Rejection of Breast Reconstruction Among Lesbian Breast Cancer Patients / / Wandrey Rachael L., Qualls Whitney D., and Mosack Katie E.. LGBT Health. December 2015, ahead of print. doi:10.1089/lgbt.2015.0091.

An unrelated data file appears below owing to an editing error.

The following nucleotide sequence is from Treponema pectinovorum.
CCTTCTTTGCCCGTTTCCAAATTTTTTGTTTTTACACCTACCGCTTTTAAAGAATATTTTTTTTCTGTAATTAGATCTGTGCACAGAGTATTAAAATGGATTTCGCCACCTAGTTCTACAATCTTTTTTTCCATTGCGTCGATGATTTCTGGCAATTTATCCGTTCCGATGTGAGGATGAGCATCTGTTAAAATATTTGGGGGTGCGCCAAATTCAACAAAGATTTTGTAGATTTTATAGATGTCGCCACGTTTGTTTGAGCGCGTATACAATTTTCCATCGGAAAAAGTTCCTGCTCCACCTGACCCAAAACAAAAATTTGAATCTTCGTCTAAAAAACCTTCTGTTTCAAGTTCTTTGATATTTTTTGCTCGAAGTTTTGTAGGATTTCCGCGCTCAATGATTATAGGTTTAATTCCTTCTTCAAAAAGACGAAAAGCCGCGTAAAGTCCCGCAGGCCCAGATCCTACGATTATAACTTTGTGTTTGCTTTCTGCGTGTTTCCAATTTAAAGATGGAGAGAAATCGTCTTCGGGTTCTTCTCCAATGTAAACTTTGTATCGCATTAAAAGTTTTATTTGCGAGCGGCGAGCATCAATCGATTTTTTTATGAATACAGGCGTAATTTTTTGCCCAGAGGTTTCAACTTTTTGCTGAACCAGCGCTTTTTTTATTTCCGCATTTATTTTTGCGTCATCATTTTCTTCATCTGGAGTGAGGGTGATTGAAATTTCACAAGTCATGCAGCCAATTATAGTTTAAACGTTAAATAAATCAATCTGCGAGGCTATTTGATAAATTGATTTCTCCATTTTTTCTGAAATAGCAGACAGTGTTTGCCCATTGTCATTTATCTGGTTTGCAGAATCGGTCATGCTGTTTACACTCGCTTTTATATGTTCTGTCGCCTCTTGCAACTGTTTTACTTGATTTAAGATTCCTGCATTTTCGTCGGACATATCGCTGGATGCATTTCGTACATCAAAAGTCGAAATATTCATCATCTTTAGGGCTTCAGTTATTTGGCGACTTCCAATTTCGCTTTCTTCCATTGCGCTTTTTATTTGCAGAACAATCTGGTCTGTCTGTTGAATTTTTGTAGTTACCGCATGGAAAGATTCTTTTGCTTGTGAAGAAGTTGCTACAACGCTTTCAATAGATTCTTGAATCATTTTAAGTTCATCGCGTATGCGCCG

Purpose: After having breast cancer (BC) and being treated by mastectomy, patients typically struggle with decisions about reconstruction. It is unclear how lesbian-identified women think about breast reconstruction. The purpose of this study was to explore lesbian BC survivors’ attitudes toward breast reconstruction. This study represents the first published study to analyze data from a lesbian-specific BC forum to evaluate such attitudes. Methods: We conducted an inductive thematic analysis of breast reconstruction discussions among individuals who posted to a lesbian-specific online support forum found on breastcancer.org, the largest online support venue for BC survivors. Two hundred fifty-five users posted to the lesbian-specific forum; 53 of these users discussed breast reconstruction and were included in the present analysis. We analyzed a total of 168 posts. Results: Our analysis revealed five important themes related to breast reconstruction attitudes as follows: (1) rejecting being defined by their body image, (2) privileging sensation over appearance, (3) believing that being breastless is protective, (4) perceiving their social context as supportive of nonreconstruction, and (5) feeling pressured by social norms to undergo reconstructive surgery. Conclusions: Among postings in the lesbian-specific online support forum, attitudes related to the rejection of breast reconstruction were pervasive. Provider communication should be evaluated for heterosexist biases, such as the implication that breast reconstruction should be a part of a normal course of treatment. In addition, providers must acknowledge that breast reconstruction is value laden and the range of viable treatment and construction options, including the decision not to reconstruct, should be presented in a nonbiased neutral way.